Salina Despite being born in a boy's body, Steven Mott knew from the age of 6 that he was actually a woman on the inside, but assumed the role he thought he had to to survive.
"Imagine entering into a play and assuming the role of character, not yourself," Mott told about 30 people Sunday afternoon in the Prescott Room of Salina Public Library. "You play the role all day long when on the stage and in front of people and, at the end of the day, you come out of the role, become yourself and then go to bed."
Mott said the "play" continued until he was a homeless 48-year-old alcoholic man in Pueblo, Colo. It was after alcohol treatment and therapy in Topeka that Steven started down the road to becoming Stephanie, the woman he always knew he was.
"I don't think I am a woman," Mott said. "I am a woman. I have a woman's brain. It is my gender identity."
Mott spoke to members of the public about her experience as a transgendered woman in Kansas.
Mott, chairwoman of the Kansas Equality Coalition, is backing a proposal to add sexual orientation and gender identity to protected classes to the city's equality ordinance.
The proposed change would add sexual orientation and gender identity to a list of classes protected from discrimination. The list includes race, sex, familial status, disability, religion, age, color, national origin and ancestry.
Mott said the change would protect people from being fired or evicted in Salina based on sexual orientation and gender identity.
The crowd featured a mixture of people for and against the change, but some people came to just ask questions and observe.
Mott said she wanted to give people the chance to talk with someone who has gone through the struggles of being transgendered in Kansas.
"We know people don't know what it is like to be transgender," Mott said before the meeting. "They don't understand what it is like to make the journey and why someone would do something like this. It is simple for me: live as a woman or die a man."
While taking questions from the audience after telling her story, one person asked whether there is evidence of discrimination in Salina. Mott said the city doesn't keep records about people not protected by their ordinances.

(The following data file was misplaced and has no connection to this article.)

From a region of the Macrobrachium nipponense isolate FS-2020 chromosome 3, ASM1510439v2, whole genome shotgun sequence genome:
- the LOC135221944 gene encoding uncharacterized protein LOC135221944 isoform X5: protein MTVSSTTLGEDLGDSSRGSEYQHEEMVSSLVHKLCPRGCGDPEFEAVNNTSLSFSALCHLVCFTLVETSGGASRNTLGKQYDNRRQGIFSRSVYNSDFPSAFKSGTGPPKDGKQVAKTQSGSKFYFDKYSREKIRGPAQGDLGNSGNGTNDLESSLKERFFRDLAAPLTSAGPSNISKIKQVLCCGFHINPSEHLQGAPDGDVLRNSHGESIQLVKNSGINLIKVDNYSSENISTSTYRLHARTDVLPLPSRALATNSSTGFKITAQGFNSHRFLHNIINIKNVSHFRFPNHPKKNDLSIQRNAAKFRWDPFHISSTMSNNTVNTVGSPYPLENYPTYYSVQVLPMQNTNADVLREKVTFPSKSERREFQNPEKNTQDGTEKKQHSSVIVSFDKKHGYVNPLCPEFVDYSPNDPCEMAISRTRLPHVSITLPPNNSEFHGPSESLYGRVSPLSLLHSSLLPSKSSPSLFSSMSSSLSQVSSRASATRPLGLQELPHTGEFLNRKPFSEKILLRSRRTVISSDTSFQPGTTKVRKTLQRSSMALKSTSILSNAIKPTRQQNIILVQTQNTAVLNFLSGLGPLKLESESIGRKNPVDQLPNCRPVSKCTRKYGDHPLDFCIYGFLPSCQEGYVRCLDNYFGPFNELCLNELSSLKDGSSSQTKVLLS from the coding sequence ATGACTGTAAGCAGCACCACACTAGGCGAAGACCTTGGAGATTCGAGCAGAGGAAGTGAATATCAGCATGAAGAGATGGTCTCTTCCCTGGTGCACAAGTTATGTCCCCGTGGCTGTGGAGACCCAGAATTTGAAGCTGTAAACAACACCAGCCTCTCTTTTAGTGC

Gary Martens, chairman of the North Central chapter of the Kansas Equality Coalition, said several area people have approached the group about their experiences of discrimination in Salina.
"People are afraid of retaliation against themselves and maybe against their family if they speak up," Martens said. "While I can't say there is a list of people, I can say people have come forward to talk to us about this."
While the city doesn't have a record of instances of discrimination against transgendered, gays and bisexuals, Mott said it doesn't mean there is no discrimination.
"Look at the people fighting for the right to discriminate," Mott said. "They say 'we love you, but we would like the right not to hire you.' "
Rod Franz, Salina's city finance director, said the Federal Bureau of Investigation has determined Salina has "three times the national average of hate crimes." He said the FBI tracks hate crimes against everyone except transgendered people.
Cheryl Harp, of Salina, spoke out at the meeting about how she was discriminated against by her boss because of her age and being "too friendly." Mott told her she was protected by the current ordinance because of her age and sex.
Harp spoke at two prior meetings against the ordinance. She doesn't feel there is a need for the protections.
Mott said the changes to the ordinance would protect everyone in Salina.
"These are not special rights, these are equal rights," Mott said before the meeting. "People say this is about special rights, but it is not because everybody else already has them. Giving something that everybody else has is not a special right, it is an equal right."
When asked by Harp whether she had a penis or had had surgery to become a woman, Mott said she is scheduled for surgery in May.
When asked by Harp which bathroom she uses, Mott said the women's.
"I would be scared about going into the men's bathroom as a woman. I'd be afraid of being assaulted or laughed out," Mott said.
One woman in the crowd said she wouldn't notice Mott was transgendered if she encountered her in the bathroom.
Mott said she is always nervous when in a public bathroom, but feels she is in the right place as a woman.
"We are defined by who we are inside, not what is on the outside or our genitalia," Mott said. "It is the same as someone from a different ethnicity. What is out here doesn't matter. The only place where we decide who someone is, is on the inside. We can't change that. I will always be a woman. I am just bringing my body into alignment with who I am."